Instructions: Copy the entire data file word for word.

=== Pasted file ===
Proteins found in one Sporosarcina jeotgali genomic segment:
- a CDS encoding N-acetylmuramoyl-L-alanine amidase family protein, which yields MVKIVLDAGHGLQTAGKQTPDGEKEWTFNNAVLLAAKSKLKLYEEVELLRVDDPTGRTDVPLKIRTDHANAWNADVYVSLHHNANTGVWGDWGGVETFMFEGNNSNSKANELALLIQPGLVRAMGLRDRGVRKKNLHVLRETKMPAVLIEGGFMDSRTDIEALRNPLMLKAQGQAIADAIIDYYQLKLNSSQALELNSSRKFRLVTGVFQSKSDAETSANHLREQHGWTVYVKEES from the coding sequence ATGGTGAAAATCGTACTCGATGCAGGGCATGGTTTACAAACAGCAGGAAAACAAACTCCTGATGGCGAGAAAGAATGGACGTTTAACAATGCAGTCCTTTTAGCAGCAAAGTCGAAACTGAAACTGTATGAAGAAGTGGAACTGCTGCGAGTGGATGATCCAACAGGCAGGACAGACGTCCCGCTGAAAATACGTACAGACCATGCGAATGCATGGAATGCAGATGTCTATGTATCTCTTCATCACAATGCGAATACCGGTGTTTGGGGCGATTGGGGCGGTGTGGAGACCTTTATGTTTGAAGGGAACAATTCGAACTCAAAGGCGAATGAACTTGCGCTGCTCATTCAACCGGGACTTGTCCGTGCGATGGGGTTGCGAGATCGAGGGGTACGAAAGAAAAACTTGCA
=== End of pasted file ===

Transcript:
Proteins found in one Sporosarcina jeotgali genomic segment:
- a CDS encoding N-acetylmuramoyl-L-alanine amidase family protein, which yields MVKIVLDAGHGLQTAGKQTPDGEKEWTFNNAVLLAAKSKLKLYEEVELLRVDDPTGRTDVPLKIRTDHANAWNADVYVSLHHNANTGVWGDWGGVETFMFEGNNSNSKANELALLIQPGLVRAMGLRDRGVRKKNLHVLRETKMPAVLIEGGFMDSRTDIEALRNPLMLKAQGQAIADAIIDYYQLKLNSSQALELNSSRKFRLVTGVFQSKSDAETSANHLREQHGWTVYVKEES from the coding sequence ATGGTGAAAATCGTACTCGATGCAGGGCATGGTTTACAAACAGCAGGAAAACAAACTCCTGATGGCGAGAAAGAATGGACGTTTAACAATGCAGTCCTTTTAGCAGCAAAGTCGAAACTGAAACTGTATGAAGAAGTGGAACTGCTGCGAGTGGATGATCCAACAGGCAGGACAGACGTCCCGCTGAAAATACGTACAGACCATGCGAATGCATGGAATGCAGATGTCTATGTATCTCTTCATCACAATGCGAATACCGGTGTTTGGGGCGATTGGGGCGGTGTGGAGACCTTTATGTTTGAAGGGAACAATTCGAACTCAAAGGCGAATGAACTTGCGCTGCTCATTCAACCGGGACTTGTCCGTGCGATGGGGTTGCGAGATCGAGGGGTACGAAAGAAAAACTTGCA